JSOC’s interest in weapons of mass destruction would grow, but during the early 1980s its focus was on the threat of nuclear-armed terrorists, rather than attacking enemy countries’ facilities. “We never got into those [nation-state] types of scenarios,” said a senior JSOC official. “Ours were small nuclear weapons held by terrorists in a hostage situation against one of our cities or against a U.S. facility.” The command worked closely with the Energy Department and its national laboratories, running exercises everywhere from downtown Los Angeles to the Nevada desert to ensure they could all work together if terrorists ever gained access to a nuclear device. The exercises were invaluable for uncovering small flaws that could derail an operation. The L.A. exercise, for instance, which featured Delta operators working with a team from the national labs trying to secure and disarm a “nuclear” device held by “terrorists” played by FBI agents, revealed that “scientists with big beards have a hell of a time wearing a protective mask,” the senior JSOC official said. This was a problem because Delta was using “a lot of tear gas in there.” (The exercise was part of JSOC’s three-year mission to help with security preparations for the 1984 Los Angeles Olympics. During the games themselves, JSOC positioned its joint operations center at Los Alamitos Army Airfield in Orange County, with a Team 6 element down the coast at Coronado. Team 6 also placed undercover operators with satellite communications on a cruise ship that was going to be at harbor in L.A. during the day but sail offshore to become a casino at night. JSOC wanted the SEALs, who had signed on as crew, on the ship so that they could communicate back to the JSOC in case terrorists took it over.)
At the Department of Energy’s request, the Pentagon also tapped Delta and Team 6 to provide “red teams” to test the security of nuclear power plants in the United States. The operators had to base their plans on whatever “open source” information they could find in libraries. They found numerous weaknesses in the plants’ security programs. “We had no trouble getting in them,” said a JSOC staff officer. “But the more we did, the more they wanted.” Often the units would break into a power plant’s safe, only to find a consultant’s report gathering dust inside that identified the same weaknesses the operators had just exposed. “They were wasting our time,” the staffer said.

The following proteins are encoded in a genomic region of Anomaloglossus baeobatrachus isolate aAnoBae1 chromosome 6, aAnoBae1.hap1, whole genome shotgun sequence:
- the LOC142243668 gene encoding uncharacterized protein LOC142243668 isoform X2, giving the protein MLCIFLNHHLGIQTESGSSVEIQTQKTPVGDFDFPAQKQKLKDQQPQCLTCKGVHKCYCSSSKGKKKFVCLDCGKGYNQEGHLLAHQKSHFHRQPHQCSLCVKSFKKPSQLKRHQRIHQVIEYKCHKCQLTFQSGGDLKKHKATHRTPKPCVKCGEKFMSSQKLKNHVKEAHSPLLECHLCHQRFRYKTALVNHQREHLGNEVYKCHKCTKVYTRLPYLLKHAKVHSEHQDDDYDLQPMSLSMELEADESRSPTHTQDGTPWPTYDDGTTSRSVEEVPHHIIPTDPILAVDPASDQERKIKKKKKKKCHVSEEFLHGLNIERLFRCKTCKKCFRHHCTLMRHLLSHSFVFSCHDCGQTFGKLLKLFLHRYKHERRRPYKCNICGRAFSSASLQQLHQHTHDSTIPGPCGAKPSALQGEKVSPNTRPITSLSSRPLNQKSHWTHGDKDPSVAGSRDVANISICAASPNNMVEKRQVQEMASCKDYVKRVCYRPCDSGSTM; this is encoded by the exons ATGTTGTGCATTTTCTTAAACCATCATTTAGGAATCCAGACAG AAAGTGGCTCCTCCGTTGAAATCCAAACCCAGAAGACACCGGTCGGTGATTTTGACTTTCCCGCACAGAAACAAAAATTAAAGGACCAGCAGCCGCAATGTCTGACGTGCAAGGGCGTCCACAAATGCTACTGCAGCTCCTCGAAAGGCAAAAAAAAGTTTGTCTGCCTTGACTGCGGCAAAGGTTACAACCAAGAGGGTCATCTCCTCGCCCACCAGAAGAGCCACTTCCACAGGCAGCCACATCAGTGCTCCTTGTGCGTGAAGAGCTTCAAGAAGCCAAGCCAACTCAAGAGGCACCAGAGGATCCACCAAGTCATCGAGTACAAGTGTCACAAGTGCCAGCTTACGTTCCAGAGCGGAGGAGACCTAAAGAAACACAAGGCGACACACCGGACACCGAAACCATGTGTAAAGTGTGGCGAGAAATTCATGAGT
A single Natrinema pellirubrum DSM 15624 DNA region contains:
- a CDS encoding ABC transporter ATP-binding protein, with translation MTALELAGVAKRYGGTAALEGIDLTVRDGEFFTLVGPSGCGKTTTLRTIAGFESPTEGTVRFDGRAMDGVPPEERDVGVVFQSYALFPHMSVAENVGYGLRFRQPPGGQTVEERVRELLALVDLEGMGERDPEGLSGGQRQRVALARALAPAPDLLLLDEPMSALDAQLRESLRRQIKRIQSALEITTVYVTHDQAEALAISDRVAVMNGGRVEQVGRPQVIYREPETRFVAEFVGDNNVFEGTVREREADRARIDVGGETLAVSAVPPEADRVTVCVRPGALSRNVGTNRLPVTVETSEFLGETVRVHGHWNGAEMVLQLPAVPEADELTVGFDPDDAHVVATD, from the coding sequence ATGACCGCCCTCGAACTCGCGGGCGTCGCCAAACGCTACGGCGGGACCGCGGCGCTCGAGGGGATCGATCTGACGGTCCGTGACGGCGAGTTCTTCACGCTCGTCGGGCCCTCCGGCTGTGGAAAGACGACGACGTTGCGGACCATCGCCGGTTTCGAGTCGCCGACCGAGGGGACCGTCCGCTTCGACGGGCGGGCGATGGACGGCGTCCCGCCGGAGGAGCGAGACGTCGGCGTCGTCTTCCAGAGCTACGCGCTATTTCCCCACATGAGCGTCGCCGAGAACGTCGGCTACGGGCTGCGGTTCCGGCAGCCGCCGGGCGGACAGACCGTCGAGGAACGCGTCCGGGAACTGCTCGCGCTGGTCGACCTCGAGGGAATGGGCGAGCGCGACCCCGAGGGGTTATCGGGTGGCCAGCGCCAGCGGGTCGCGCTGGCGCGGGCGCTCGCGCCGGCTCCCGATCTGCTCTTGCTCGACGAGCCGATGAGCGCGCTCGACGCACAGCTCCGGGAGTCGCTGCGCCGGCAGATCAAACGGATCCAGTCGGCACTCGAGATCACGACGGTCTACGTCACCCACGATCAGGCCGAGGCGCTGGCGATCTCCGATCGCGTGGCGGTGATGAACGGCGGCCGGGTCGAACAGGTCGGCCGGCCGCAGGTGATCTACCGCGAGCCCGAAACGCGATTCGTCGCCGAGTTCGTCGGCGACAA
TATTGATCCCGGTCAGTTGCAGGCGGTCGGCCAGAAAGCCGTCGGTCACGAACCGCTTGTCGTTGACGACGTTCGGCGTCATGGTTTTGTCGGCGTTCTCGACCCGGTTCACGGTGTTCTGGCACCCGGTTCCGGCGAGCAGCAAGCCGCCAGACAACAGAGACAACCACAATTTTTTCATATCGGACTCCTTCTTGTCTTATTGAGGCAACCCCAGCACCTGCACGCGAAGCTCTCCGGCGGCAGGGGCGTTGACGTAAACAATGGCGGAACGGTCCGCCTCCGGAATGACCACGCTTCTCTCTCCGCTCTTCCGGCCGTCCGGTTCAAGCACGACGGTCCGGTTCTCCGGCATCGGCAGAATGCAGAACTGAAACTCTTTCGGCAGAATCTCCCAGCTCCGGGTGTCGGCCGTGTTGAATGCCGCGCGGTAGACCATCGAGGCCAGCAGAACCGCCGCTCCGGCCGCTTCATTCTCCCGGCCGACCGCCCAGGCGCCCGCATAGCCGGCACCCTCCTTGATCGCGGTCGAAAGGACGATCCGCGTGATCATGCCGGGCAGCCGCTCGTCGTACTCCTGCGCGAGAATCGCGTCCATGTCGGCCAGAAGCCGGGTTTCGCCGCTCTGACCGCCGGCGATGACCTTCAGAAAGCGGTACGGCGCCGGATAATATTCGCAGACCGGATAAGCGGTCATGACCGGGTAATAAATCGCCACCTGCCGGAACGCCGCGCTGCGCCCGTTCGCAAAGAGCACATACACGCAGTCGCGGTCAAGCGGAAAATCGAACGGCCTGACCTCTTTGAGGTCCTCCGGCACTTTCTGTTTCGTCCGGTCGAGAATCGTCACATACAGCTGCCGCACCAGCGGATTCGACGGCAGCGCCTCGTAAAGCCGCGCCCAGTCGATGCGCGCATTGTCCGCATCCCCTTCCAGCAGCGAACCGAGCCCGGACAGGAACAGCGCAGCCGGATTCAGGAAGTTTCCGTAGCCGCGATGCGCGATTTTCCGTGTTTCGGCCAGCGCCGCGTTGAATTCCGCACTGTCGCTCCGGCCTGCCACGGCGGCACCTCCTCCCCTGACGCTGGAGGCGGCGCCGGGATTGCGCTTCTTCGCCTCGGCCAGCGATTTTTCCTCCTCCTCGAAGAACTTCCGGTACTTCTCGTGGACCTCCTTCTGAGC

Modestly sized joint exercises soon became a regular occurrence for the headquarters and its subordinate units. “We tried to do an exercise every quarter and it was either a hostage rescue or a hit on a terrorist facility,” a senior JSOC official said. Away from the larger exercises, the units were training constantly. Scholtes put JSOC on a readiness cycle, so each unit kept a small element ready to deploy on four hours’ notice. The troops had to know the basics of the mission before they took off so that they could pack whatever mission-specific gear they might need, but any other details were to be briefed in flight. For larger operations, JSOC aimed to get more forces in the air within eight hours of being alerted, but rarely made that target due to the complexity of organizing the various air elements required for such missions.
For all the training, what the operators really yearned for was a chance to test their skills in combat. An opportunity seemed to present itself at the very start of JSOC’s existence when, in late 1980, intelligence suggested Americans captured during the Vietnam War were being held in a prison camp in the jungle near the central Laotian town of Nhommarath. The “intelligence” took the form of RD-77 satellite and SR-71 Blackbird spy plane photos of a wooden stockade with what some analysts interpreted as the number “52” marked out on the ground, as if prisoners there were trying to signal U.S. overhead reconnaissance. Not everyone was convinced. “I didn’t see it,” said a JSOC staffer who viewed the photographs. Nonetheless, at the direction of the Joint Chiefs of Staff, JSOC began tightly compartmented preparations for a rescue operation code-named Pocket Change and set for May 1981.
But the effort was complicated by the bizarre intrusion of retired Special Forces Lieutenant Colonel James “Bo” Gritz (pronounced “grites”). In March 1981 Gritz informed the White House he was planning his own rescue mission. The government told him to stand down, but he continued his efforts, this time (unbeknownst to JSOC) in collusion with the Intelligence Support Activity. Gritz’s appearance on the scene, which had the potential to jeopardize the operation, pushed JSOC’s timeline to the right, but the command continued planning. Scholtes considered on-the-ground confirmation of the presence of American prisoners essential before launching the mission. He wanted to assign the task of gathering that intelligence to a few Delta operators, but, to his displeasure, the CIA insisted on employing Laotian mercenaries for the purpose instead. The mercenaries returned to say they’d found no evidence of American prisoners, prompting a fierce debate over the reliability of their reporting.